Stanger, the Wagstaff family, and Restaurant General Manager / Marketing Professional JD McLelland got to work to open the restaurant. The building was originally intended for Wagstaffs and local children to have summer jobs selling boat rentals and gear and hanging on to burgers and tacos. Then they renovated the building into a modern and comfortable restaurant.

Local nixtamalized squash and grass-fed Painted Hills beef tenderloin make for a hearty, fresh fall meal. Photo: Courtesy of Dishing Park City.

She feels that many people have lost touch with food and the art of farming. Naturally, with everything prepackaged and based on convenience, it’s easy to allow that disconnect to form and grow when life is so fast. Stanger hopes to shed light on Utah’s unique agriculture and educate visitors and residents of Utah about its rich food and history.

We want to make Utah food distinctive, and we also want to change the idea that it’s just green jelly and fried sauce, although I like some of those things! But it’s so much more than that.

“We want to make a change here in Utah and educate a lot of people on this [our native] food is; this is our mission. We want this to be the destination place when someone from out of state comes and wants to experience Utah. We want to make Utah food distinctive, and we also want to change the idea that it’s just green jelly and fried sauce, although I like some of those things! But it’s so much more than that. We really believe that, especially in this region, like Park City, Sundance, Heber, and Salt Lake City, our food scene can hold up to metropolitan areas across the country for food. People travel for food; we want it to become here.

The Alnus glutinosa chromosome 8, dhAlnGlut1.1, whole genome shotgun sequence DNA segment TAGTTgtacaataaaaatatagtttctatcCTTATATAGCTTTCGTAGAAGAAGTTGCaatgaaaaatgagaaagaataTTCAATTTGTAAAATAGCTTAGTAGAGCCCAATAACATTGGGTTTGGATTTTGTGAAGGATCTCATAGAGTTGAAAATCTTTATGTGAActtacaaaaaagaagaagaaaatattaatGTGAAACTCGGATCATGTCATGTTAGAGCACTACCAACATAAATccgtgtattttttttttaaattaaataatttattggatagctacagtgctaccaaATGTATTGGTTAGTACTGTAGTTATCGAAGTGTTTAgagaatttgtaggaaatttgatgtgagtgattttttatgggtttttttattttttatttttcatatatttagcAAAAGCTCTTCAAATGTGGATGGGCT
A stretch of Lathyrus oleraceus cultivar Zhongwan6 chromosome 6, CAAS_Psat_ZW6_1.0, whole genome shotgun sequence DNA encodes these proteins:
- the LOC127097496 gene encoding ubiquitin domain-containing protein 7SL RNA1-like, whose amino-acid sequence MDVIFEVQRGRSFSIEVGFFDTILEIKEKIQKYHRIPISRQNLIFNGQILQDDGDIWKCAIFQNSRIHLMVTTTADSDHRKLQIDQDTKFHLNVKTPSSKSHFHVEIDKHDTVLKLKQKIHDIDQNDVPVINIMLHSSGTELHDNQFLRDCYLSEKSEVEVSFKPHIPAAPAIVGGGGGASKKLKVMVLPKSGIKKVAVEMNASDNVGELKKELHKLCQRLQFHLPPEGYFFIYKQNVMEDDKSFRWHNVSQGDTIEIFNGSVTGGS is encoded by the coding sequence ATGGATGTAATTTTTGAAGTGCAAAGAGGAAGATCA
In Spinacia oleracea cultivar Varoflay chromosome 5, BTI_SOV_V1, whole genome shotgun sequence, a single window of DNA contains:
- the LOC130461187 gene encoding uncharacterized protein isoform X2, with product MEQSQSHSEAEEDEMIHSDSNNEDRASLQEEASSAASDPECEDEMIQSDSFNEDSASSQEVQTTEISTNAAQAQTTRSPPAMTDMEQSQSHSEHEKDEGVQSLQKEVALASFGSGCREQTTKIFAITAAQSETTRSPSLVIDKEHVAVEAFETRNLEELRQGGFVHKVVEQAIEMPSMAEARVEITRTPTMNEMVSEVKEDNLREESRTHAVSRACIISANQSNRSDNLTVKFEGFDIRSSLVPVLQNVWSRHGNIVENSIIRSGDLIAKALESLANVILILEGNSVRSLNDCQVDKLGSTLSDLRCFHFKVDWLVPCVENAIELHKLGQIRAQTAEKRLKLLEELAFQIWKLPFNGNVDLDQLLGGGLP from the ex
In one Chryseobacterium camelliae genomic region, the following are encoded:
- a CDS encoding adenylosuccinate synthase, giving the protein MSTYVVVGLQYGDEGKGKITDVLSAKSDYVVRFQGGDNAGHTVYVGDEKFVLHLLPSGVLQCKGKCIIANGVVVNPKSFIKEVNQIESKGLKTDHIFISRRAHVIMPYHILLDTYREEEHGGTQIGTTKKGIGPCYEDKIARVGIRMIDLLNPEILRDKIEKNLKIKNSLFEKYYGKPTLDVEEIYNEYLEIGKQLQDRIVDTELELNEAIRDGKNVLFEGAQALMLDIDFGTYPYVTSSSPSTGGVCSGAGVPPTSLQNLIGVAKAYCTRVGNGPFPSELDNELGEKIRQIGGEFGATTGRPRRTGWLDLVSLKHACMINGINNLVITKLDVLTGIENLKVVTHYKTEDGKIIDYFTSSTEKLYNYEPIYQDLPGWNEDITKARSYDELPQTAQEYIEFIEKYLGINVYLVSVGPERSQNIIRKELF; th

It focuses on locally sourced and affordable ingredients. The menu was not created for high class foodies; it’s for everyone. Utah corn, squash, wild game, fruit from the vineyard, and vegetables from the garden share the lead for each intentional dish.

Stanger also offers around three to five homemade desserts at any given time. Like the main menu, the options change with the seasons and the availability of ingredients. In her retired life (far from it), she hopes to open a pie shop to follow her true love of baking. See below for one of his spectacular pie recipes.

The menus will change with the seasons and the Lakehouse intends to host educational and delicious events and collaborations in the future. The Lakehouse is open Wednesday to Sunday from 4:00 p.m. to 9:00 p.m. and Friday to Sunday for brunch from 10:30 a.m. to 3:00 p.m.

Whiskey tart with black nuts, chocolate and blue corn

Crust: In a food processor, mix:

1 T all-purpose flour

¼ C Finely ground black walnuts

1 teaspoon of sugar

tsp of salt

½ cup cubed butter

2 T of cold water

Pulse until a ball forms, then remove and press into a 12-inch pie plate.

Refrigerate at least 30 minutes.

Filling:

3 eggs

1 cup of sugar

C Black Corn Syrup

½ teaspoon of vanilla

3 C blue corn whiskey

tsp of salt

C Melted Butter

2 ounces of bitter dark chocolate

2 cups black walnuts, coarsely chopped

Beat the eggs until frothy and add the sugar, continuing to beat until fluffy. Stir in the corn syrup, vanilla, whiskey and salt.

Melt the butter and stir in the chocolate until smooth and melted.

Beat together the egg and the butter mixture.

Garnish the bottom of the pie crust with nuts. Garnish with the pastry cream mixture.

Bake at 350 degrees for 45-55 minutes until the center is set.

Serve with a generous scoop of vanilla ice cream and a good drizzle of whiskey.